6) Adapt to changes and embrace new technology. When I first started, not only were there no cell phones, I did not even have a computer. When the BlackBerry first appeared, I thought it was the greatest invention ever. Change is constant and it’s important to make an effort to keep up with the times. Being receptive to change can ultimately make your job easier.

7) Follow the Golden Rule and treat everyone with respect, no matter the size of the transaction. Work just as hard for a client looking for 500 square feet as you would for a client looking for 50,000 square feet. You never know if they may grow in the future or who else they may know in need of real estate services. Referrals are a strong source of new business in commercial real estate. Regardless, everyone deserves the same level of respect; at the end of the day, all you have is your reputation. If you provide good service to everyone, you can never go wrong.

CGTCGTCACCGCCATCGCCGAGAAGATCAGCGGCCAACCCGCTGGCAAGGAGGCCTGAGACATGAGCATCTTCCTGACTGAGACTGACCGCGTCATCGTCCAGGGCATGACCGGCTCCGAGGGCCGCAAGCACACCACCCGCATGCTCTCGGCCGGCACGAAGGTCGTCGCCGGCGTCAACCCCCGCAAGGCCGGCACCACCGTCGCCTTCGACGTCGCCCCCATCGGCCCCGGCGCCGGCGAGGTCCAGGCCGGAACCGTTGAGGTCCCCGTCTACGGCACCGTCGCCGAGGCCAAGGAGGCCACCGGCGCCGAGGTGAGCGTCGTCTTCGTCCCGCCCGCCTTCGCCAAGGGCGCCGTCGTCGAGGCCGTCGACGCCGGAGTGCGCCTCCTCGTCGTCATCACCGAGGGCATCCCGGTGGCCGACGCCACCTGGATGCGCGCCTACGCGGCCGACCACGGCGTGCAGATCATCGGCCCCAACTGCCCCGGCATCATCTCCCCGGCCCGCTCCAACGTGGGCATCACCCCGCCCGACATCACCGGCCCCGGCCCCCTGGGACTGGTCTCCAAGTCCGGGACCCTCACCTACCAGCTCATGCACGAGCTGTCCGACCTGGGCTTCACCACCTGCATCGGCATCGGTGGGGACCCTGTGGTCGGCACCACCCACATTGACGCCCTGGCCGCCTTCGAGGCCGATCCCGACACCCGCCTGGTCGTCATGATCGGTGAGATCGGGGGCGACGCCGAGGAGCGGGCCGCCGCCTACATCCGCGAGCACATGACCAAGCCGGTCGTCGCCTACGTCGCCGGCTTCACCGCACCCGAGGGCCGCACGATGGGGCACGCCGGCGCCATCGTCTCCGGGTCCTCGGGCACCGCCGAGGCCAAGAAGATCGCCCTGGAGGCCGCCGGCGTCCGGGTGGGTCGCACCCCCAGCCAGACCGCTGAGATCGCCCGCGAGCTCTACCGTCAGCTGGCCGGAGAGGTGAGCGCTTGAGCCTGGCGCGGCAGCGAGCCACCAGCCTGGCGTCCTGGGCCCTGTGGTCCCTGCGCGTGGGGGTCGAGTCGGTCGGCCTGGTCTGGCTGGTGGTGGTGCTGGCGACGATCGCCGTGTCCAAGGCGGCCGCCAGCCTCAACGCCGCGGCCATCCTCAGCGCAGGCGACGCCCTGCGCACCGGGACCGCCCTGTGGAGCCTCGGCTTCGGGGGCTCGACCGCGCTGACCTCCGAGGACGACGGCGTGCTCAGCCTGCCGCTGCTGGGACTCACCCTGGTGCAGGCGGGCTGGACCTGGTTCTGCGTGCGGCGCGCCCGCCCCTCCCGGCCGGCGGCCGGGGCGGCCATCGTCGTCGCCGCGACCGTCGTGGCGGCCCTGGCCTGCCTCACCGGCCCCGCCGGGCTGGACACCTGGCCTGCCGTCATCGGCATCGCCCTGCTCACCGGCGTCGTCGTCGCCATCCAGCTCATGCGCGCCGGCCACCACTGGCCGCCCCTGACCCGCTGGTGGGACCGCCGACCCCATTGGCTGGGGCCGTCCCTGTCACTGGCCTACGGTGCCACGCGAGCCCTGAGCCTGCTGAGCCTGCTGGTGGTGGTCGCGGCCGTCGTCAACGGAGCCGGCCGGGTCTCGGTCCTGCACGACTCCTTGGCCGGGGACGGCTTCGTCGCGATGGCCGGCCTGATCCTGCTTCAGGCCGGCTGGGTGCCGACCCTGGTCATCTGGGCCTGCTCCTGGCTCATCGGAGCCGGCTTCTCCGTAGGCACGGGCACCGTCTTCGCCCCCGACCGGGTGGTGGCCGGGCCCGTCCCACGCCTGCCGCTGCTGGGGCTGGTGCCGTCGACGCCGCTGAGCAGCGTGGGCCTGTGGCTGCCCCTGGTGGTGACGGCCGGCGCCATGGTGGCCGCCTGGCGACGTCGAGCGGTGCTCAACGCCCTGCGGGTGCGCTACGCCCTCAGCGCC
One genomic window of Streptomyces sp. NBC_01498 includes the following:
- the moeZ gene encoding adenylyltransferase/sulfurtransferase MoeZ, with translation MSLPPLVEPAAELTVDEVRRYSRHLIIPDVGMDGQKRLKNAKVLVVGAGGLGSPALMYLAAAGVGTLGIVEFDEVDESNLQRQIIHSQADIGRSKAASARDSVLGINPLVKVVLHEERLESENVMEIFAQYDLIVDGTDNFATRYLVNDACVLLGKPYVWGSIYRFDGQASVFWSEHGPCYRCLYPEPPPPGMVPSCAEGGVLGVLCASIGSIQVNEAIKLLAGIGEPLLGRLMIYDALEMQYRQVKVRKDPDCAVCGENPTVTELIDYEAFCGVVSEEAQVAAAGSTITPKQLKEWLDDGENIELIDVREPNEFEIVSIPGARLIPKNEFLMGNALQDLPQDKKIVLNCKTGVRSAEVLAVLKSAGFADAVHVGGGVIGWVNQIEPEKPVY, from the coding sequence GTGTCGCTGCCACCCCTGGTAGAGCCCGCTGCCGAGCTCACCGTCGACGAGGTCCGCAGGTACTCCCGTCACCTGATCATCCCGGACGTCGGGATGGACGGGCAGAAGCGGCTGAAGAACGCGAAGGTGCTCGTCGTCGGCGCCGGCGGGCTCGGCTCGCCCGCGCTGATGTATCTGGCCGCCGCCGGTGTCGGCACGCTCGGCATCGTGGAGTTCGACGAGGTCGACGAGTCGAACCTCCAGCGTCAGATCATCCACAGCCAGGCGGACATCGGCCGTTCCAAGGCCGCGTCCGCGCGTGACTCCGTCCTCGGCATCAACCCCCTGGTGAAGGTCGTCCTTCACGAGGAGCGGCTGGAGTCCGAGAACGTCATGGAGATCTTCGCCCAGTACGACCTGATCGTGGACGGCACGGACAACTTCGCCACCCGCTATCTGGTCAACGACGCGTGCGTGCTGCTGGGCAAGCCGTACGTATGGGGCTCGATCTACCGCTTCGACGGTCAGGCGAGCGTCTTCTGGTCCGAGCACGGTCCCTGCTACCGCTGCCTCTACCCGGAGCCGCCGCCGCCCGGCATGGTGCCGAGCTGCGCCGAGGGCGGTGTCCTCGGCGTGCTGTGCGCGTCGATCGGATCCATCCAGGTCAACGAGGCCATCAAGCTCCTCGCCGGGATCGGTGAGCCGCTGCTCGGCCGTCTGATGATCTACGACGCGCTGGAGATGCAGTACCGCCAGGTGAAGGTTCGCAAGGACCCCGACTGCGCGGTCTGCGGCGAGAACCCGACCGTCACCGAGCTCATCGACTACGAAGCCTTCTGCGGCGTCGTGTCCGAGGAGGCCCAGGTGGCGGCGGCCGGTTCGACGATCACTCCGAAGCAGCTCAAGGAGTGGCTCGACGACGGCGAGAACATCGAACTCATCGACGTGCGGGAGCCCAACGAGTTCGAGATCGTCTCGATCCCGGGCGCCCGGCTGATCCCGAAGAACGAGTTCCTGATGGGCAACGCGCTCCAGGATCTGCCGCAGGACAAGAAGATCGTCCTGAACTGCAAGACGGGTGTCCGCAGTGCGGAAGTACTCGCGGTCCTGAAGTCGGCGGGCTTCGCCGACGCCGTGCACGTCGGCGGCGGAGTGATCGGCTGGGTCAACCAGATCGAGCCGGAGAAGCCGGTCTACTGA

8) Become an expert on the real estate market. Having extensive knowledge of what is happening will enable you to command immediate respect when meeting prospects for the first time. When competing for business, people will usually see right through you if you are trying to wing it.

9) Always put the interest of your client above your own personal gain. We all want to make as much money as possible, but never at the expense of doing our job well.

10) At all times, be brutally honest. The truth always comes out. If you lie and try to make up for it later on, the pain of trying to clean up the mess is tenfold.

11) Prepare ahead of time and anticipate. Always take the time to research who you are meeting and try to envision all possible scenarios in advance. When you are informed, your presentation will be that much better.

Undoubtedly, this is a very challenging industry to succeed in long term. It is competitive, cutthroat, grueling, fascinating, stimulating and rewarding all at the same time. Of course, following these steps will not guarantee success, but each of them continue to serve me well and help me endure. It will be interesting to see what other tips I pick up during the next 20 years. Be on the lookout for a follow up blog then.

If These Walls Could Talk…